There were renewed calls on Friday to save a downtown recreation centre offering after-school and summer programs for hundreds of young people in high-priority areas.
After months of pleas for more funding, staff say the Cabbagetown Youth Centre (CYC) is at risk of imminent closure unless it can secure more funds.
"I'm here pleading to all levels of government, to help an organization that has been changing the lives of hundreds and thousands of children and youth for almost five decades," Lucy Troisi, the centre's executive director, said at a news conference.
"Where would 1,200 children go to camp this year? We're not competing with other organizations in the neighbourhood — access to recreation is a challenge in our communities and we have taken the burden off City of Toronto services. Now we need the city to help us."
The youth centre was founded in 1972 as a boxing club in a vacant downtown east warehouse by Cabbagetown-area police officer Peter Wylie, who later saw the space as a way to provide direction to at-risk youth. He quit his police job in 1985 to help save the club from financial ruin.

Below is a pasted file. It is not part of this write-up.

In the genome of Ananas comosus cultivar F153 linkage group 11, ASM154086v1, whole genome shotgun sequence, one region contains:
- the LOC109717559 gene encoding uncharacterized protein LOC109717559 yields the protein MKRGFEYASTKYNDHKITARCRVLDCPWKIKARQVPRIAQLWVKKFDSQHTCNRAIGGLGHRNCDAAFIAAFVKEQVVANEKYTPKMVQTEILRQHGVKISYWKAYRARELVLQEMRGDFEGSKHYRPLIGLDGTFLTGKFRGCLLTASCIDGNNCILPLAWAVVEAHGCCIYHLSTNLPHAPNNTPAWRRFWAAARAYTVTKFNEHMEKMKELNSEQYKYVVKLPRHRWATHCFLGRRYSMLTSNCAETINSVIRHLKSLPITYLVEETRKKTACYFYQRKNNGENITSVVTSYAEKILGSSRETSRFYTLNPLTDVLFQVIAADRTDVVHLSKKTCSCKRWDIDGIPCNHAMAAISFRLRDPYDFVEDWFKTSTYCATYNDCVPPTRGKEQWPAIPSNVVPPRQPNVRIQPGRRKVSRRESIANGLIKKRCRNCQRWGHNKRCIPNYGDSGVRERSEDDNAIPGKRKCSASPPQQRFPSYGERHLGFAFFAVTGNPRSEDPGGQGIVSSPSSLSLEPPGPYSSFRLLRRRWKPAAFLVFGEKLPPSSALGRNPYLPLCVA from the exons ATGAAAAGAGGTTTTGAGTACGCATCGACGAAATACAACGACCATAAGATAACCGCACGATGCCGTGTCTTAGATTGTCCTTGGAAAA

Coun. Kristyn Wong-Tam, along with almost a dozen community organizations, joined Troisi in appealing for help to save the centre.
"As the city is a minor funder in the Cabbagetown Youth Centre, we call upon the federal and provincial governments to step up and support this important facility in our community," Wong-Tam said.
"We are calling upon city council to inject emergency funding to save the Cabbagetown Youth Centre so that they can continue their vital services."
The two-storey centre contains a boxing ring and facilities, gym, kitchen and playroom. Staff also make use of local schools across the city for the summer camps.
The co-ordinator for the centre's after-school program, Carole Brault, said there are many reasons why the CYC and the programs offered there are important.
"It gives children who are in challenging circumstances an opportunity to see what can be," Brault told CBC Toronto.
"It gives them the time to be in a positive environment. We have staff that serve as role models and model behaviour that's important in life and also give them options to activities that they might not have otherwise."
Retired boxer John Kalbhenn says the centre has been like a home to him since he was a teenager.
"I'm worried because my life's in here — from the time I was 19 years old until now," he told CBC Toronto.
"I went through my whole amateur professional career, I met a lot of great people here. It's my home. It's literally my home away from home. I spend more time here than anywhere else."